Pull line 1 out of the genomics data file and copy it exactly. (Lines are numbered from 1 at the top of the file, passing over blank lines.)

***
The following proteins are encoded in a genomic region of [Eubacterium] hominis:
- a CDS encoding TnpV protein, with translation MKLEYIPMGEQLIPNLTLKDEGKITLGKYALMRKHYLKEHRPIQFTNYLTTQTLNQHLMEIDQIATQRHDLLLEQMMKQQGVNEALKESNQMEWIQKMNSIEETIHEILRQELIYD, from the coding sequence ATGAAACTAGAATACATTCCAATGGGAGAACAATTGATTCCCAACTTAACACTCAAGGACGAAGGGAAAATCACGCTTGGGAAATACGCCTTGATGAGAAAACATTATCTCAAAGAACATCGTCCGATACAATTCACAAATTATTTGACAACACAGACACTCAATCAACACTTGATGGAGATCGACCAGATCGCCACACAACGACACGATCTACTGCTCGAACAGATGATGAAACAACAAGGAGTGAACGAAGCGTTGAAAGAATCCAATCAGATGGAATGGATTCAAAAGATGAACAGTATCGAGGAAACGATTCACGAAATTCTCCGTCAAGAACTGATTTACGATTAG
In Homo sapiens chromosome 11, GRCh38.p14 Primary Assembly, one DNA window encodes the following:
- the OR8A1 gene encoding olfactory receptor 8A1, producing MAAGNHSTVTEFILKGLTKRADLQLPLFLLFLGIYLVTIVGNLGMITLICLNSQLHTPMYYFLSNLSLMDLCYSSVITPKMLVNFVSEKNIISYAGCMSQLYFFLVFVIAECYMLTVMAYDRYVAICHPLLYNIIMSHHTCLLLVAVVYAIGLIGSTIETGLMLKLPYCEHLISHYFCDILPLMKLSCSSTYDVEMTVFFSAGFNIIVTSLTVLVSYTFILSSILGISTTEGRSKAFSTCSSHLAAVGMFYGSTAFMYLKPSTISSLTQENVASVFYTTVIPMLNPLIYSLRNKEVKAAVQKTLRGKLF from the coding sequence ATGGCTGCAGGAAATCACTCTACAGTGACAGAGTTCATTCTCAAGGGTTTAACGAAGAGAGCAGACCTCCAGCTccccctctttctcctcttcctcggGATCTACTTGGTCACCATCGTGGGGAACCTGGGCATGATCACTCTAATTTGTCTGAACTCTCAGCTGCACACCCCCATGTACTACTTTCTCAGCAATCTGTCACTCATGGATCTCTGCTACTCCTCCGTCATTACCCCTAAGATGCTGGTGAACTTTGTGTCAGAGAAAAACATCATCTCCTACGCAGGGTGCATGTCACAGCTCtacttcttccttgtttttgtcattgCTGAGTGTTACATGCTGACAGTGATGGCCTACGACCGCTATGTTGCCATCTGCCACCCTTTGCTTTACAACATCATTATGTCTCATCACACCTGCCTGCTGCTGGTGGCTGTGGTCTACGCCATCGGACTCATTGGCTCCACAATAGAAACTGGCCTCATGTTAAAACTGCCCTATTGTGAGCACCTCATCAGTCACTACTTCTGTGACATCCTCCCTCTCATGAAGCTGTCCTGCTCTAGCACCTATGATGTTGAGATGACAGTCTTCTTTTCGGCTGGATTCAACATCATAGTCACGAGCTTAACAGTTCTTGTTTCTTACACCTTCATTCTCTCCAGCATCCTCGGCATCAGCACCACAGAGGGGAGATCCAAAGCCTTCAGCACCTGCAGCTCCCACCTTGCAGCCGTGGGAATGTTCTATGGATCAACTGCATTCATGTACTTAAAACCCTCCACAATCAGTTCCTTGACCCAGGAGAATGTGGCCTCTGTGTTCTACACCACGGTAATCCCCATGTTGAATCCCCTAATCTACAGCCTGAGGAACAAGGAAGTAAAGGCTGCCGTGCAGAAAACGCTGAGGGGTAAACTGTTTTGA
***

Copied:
The following proteins are encoded in a genomic region of [Eubacterium] hominis: